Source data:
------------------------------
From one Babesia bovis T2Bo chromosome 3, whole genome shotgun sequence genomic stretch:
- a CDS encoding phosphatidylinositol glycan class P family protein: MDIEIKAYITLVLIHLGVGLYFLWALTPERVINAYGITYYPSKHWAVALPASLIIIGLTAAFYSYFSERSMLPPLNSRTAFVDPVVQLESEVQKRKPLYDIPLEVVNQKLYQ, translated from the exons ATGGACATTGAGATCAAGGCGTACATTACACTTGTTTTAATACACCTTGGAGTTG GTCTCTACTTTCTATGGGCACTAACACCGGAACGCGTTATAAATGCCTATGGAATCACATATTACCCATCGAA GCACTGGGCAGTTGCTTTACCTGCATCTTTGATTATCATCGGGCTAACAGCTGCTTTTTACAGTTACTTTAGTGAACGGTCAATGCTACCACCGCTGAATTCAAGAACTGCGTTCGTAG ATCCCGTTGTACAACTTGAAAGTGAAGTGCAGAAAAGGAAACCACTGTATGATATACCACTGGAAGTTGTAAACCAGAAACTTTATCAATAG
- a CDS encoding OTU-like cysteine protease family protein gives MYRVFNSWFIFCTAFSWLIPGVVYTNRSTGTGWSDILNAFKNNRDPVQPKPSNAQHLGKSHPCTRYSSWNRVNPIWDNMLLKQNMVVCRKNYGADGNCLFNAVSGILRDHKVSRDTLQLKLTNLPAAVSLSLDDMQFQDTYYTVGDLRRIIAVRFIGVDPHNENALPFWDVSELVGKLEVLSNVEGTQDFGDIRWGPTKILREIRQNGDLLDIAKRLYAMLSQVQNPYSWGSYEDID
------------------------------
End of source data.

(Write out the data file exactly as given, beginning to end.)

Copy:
From one Babesia bovis T2Bo chromosome 3, whole genome shotgun sequence genomic stretch:
- a CDS encoding phosphatidylinositol glycan class P family protein: MDIEIKAYITLVLIHLGVGLYFLWALTPERVINAYGITYYPSKHWAVALPASLIIIGLTAAFYSYFSERSMLPPLNSRTAFVDPVVQLESEVQKRKPLYDIPLEVVNQKLYQ, translated from the exons ATGGACATTGAGATCAAGGCGTACATTACACTTGTTTTAATACACCTTGGAGTTG GTCTCTACTTTCTATGGGCACTAACACCGGAACGCGTTATAAATGCCTATGGAATCACATATTACCCATCGAA GCACTGGGCAGTTGCTTTACCTGCATCTTTGATTATCATCGGGCTAACAGCTGCTTTTTACAGTTACTTTAGTGAACGGTCAATGCTACCACCGCTGAATTCAAGAACTGCGTTCGTAG ATCCCGTTGTACAACTTGAAAGTGAAGTGCAGAAAAGGAAACCACTGTATGATATACCACTGGAAGTTGTAAACCAGAAACTTTATCAATAG
- a CDS encoding OTU-like cysteine protease family protein gives MYRVFNSWFIFCTAFSWLIPGVVYTNRSTGTGWSDILNAFKNNRDPVQPKPSNAQHLGKSHPCTRYSSWNRVNPIWDNMLLKQNMVVCRKNYGADGNCLFNAVSGILRDHKVSRDTLQLKLTNLPAAVSLSLDDMQFQDTYYTVGDLRRIIAVRFIGVDPHNENALPFWDVSELVGKLEVLSNVEGTQDFGDIRWGPTKILREIRQNGDLLDIAKRLYAMLSQVQNPYSWGSYEDID